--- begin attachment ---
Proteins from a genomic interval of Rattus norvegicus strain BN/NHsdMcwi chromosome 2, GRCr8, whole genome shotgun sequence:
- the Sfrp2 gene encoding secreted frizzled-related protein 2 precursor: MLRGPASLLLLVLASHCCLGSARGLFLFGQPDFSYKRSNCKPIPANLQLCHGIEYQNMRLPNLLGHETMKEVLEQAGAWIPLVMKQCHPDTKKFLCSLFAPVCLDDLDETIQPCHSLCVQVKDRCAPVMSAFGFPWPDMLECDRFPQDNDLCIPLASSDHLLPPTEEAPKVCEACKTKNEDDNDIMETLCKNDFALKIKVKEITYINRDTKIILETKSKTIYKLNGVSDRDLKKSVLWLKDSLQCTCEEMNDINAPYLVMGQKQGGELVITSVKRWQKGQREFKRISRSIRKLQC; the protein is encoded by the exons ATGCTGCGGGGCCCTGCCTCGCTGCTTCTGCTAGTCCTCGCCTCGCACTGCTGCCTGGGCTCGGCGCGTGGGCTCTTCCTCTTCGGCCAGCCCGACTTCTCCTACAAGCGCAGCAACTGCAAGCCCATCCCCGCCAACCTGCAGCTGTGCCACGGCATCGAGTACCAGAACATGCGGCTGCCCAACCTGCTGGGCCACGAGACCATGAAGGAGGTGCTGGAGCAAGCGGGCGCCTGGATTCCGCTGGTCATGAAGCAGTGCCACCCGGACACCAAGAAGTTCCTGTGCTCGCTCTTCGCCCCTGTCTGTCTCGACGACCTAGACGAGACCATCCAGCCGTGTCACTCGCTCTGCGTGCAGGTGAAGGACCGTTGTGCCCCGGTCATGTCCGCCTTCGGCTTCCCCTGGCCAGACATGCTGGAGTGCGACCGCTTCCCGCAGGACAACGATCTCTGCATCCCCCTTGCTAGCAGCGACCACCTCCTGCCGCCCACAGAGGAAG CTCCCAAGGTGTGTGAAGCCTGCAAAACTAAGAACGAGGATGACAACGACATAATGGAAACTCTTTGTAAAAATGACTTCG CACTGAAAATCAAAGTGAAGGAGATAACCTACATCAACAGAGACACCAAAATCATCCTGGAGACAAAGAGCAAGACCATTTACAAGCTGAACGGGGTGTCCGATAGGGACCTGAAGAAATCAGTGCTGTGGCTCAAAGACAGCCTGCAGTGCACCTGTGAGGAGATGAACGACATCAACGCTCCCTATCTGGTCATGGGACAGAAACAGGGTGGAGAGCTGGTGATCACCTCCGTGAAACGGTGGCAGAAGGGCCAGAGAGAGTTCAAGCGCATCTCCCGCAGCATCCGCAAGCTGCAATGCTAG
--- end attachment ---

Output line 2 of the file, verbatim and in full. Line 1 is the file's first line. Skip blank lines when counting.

- the Sfrp2 gene encoding secreted frizzled-related protein 2 precursor: MLRGPASLLLLVLASHCCLGSARGLFLFGQPDFSYKRSNCKPIPANLQLCHGIEYQNMRLPNLLGHETMKEVLEQAGAWIPLVMKQCHPDTKKFLCSLFAPVCLDDLDETIQPCHSLCVQVKDRCAPVMSAFGFPWPDMLECDRFPQDNDLCIPLASSDHLLPPTEEAPKVCEACKTKNEDDNDIMETLCKNDFALKIKVKEITYINRDTKIILETKSKTIYKLNGVSDRDLKKSVLWLKDSLQCTCEEMNDINAPYLVMGQKQGGELVITSVKRWQKGQREFKRISRSIRKLQC; the protein is encoded by the exons ATGCTGCGGGGCCCTGCCTCGCTGCTTCTGCTAGTCCTCGCCTCGCACTGCTGCCTGGGCTCGGCGCGTGGGCTCTTCCTCTTCGGCCAGCCCGACTTCTCCTACAAGCGCAGCAACTGCAAGCCCATCCCCGCCAACCTGCAGCTGTGCCACGGCATCGAGTACCAGAACATGCGGCTGCCCAACCTGCTGGGCCACGAGACCATGAAGGAGGTGCTGGAGCAAGCGGGCGCCTGGATTCCGCTGGTCATGAAGCAGTGCCACCCGGACACCAAGAAGTTCCTGTGCTCGCTCTTCGCCCCTGTCTGTCTCGACGACCTAGACGAGACCATCCAGCCGTGTCACTCGCTCTGCGTGCAGGTGAAGGACCGTTGTGCCCCGGTCATGTCCGCCTTCGGCTTCCCCTGGCCAGACATGCTGGAGTGCGACCGCTTCCCGCAGGACAACGATCTCTGCATCCCCCTTGCTAGCAGCGACCACCTCCTGCCGCCCACAGAGGAAG CTCCCAAGGTGTGTGAAGCCTGCAAAACTAAGAACGAGGATGACAACGACATAATGGAAACTCTTTGTAAAAATGACTTCG CACTGAAAATCAAAGTGAAGGAGATAACCTACATCAACAGAGACACCAAAATCATCCTGGAGACAAAGAGCAAGACCATTTACAAGCTGAACGGGGTGTCCGATAGGGACCTGAAGAAATCAGTGCTGTGGCTCAAAGACAGCCTGCAGTGCACCTGTGAGGAGATGAACGACATCAACGCTCCCTATCTGGTCATGGGACAGAAACAGGGTGGAGAGCTGGTGATCACCTCCGTGAAACGGTGGCAGAAGGGCCAGAGAGAGTTCAAGCGCATCTCCCGCAGCATCCGCAAGCTGCAATGCTAG